Off-campus WSU users: To download campus access dissertations, please use the following link to log into our proxy server with your WSU access ID and password, then click the "Off-campus Download" button below.

Non-WSU users: Please talk to your librarian about requesting this dissertation through interlibrary loan.

Access Type

WSU Access

Date of Award

January 2019

Degree Type


Degree Name




First Advisor

Christopher J. Trentacosta


Self-regulation in early childhood has been linked to a multitude of short-term and long-term adaptive outcomes (Calkins, 2007; Diamond, 2002; Moffitt, et al., 2011; Montroy, et al., 2016). However, children from impoverished environments may have fewer opportunities to develop these important skills. Research has shown that a supportive and positive mother-child relationship can promote the development of self-regulation, but limited attention has focused on the unique role of fathers and alternate caregivers. The current study examined associations between alternate caregiver involvement and parenting and children’s self-regulation skills in toddlerhood and preschool age. A sample of 131 families, primarily identifying as low-income and African-American, participated in the first wave of data collection when children were ages 24-31 months. Mothers and alternate caregivers completed questionnaires regarding their children’s self-regulation. Children completed a delay of gratification task. Also, alternate caregivers and toddlers completed a dyadic interaction task that was coded for positive parenting. Then, 47 families participated in follow-up data collection when children were preschool age (42-54 months). Mothers reported on children’s self-regulation. Children completed a computerized task of executive functioning and a verbal ability task. Initial analyses focused on the toddlerhood wave. A cumulative risk index was computed using reported demographic indicators. Cumulative risk and caregiver depressive symptoms were significantly associated with toddler self-regulation. Caregiver residency was associated with toddler self-regulation, but positive parenting was not. Alternate caregiver involvement was also examined a as a moderator of the relation between risk and toddler self-regulation, though there was limited evidence to support this hypothesis. Contrary to the hypothesis, alternate caregiver positive parenting behaviors did not moderate the relation between risk and toddler self-regulation. However, longitudinal analyses indicated that alternate caregiver positive parenting behaviors during toddlerhood were significantly associated with children’s executive function task performance during preschool. This study included a broad examination of caregiving in the context of risk, and how unique alternate caregiving relationships can influence children’s self-regulation in toddlerhood and preschool. These findings provide some support for the notion that coparents, including fathers, grandmothers, aunts, and nonrelative adults, play an important role in children’s development of self-regulation.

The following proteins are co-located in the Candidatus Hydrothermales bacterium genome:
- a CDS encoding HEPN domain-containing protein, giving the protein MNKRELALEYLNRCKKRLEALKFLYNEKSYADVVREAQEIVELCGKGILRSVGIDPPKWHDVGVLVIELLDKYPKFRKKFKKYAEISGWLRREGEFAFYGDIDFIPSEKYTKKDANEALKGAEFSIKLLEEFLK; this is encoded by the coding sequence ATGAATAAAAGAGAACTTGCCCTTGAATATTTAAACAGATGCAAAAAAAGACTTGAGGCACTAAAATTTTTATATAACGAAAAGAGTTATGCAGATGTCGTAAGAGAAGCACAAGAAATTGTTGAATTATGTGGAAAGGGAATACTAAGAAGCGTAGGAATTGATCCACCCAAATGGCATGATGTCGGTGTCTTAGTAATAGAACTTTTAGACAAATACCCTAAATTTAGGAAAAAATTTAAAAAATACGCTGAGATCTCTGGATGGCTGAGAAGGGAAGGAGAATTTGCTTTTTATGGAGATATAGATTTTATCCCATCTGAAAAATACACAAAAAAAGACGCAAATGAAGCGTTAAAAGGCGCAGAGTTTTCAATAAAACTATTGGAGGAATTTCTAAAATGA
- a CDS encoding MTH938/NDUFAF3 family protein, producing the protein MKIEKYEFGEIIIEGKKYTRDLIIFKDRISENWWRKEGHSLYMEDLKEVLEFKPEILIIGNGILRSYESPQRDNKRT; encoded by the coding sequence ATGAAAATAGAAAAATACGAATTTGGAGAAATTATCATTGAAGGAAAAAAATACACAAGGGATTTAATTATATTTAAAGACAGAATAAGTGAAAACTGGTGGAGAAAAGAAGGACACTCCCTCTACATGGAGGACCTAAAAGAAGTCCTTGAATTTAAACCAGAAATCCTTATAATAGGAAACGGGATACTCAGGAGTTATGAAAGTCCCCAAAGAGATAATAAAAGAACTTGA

Off-campus Download